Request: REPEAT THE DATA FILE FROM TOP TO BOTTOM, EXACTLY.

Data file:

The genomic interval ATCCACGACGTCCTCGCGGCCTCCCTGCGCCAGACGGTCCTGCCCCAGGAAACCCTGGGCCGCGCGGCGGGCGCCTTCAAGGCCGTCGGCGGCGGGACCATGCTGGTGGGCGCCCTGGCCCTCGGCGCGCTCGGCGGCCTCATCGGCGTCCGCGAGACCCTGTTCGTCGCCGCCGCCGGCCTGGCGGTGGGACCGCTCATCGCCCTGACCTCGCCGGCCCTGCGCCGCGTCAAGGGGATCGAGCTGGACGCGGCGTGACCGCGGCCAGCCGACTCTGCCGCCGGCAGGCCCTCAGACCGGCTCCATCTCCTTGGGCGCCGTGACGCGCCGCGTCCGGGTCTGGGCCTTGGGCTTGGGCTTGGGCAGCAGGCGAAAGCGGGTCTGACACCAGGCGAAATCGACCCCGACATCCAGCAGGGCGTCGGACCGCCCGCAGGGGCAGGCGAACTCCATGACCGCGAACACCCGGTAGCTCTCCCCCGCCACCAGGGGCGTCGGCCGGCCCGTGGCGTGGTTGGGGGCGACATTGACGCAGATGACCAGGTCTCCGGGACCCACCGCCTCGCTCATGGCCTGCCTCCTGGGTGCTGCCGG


The genomic interval ATCCACGACGTCCTCGCGGCCTCCCTGCGCCAGACGGTCCTGCCCCAGGAAACCCTGGGCCGCGCGGCGGGCGCCTTCAAGGCCGTCGGCGGCGGGACCATGCTGGTGGGCGCCCTGGCCCTCGGCGCGCTCGGCGGCCTCATCGGCGTCCGCGAGACCCTGTTCGTCGCCGCCGCCGGCCTGGCGGTGGGACCGCTCATCGCCCTGACCTCGCCGGCCCTGCGCCGCGTCAAGGGGATCGAGCTGGACGCGGCGTGACCGCGGCCAGCCGACTCTGCCGCCGGCAGGCCCTCAGACCGGCTCCATCTCCTTGGGCGCCGTGACGCGCCGCGTCCGGGTCTGGGCCTTGGGCTTGGGCTTGGGCAGCAGGCGAAAGCGGGTCTGACACCAGGCGAAATCGACCCCGACATCCAGCAGGGCGTCGGACCGCCCGCAGGGGCAGGCGAACTCCATGACCGCGAACACCCGGTAGCTCTCCCCCGCCACCAGGGGCGTCGGCCGGCCCGTGGCGTGGTTGGGGGCGACATTGACGCAGATGACCAGGTCTCCGGGACCCACCGCCTCGCTCATGGCCTGCCTCCTGGGTGCTGCCGG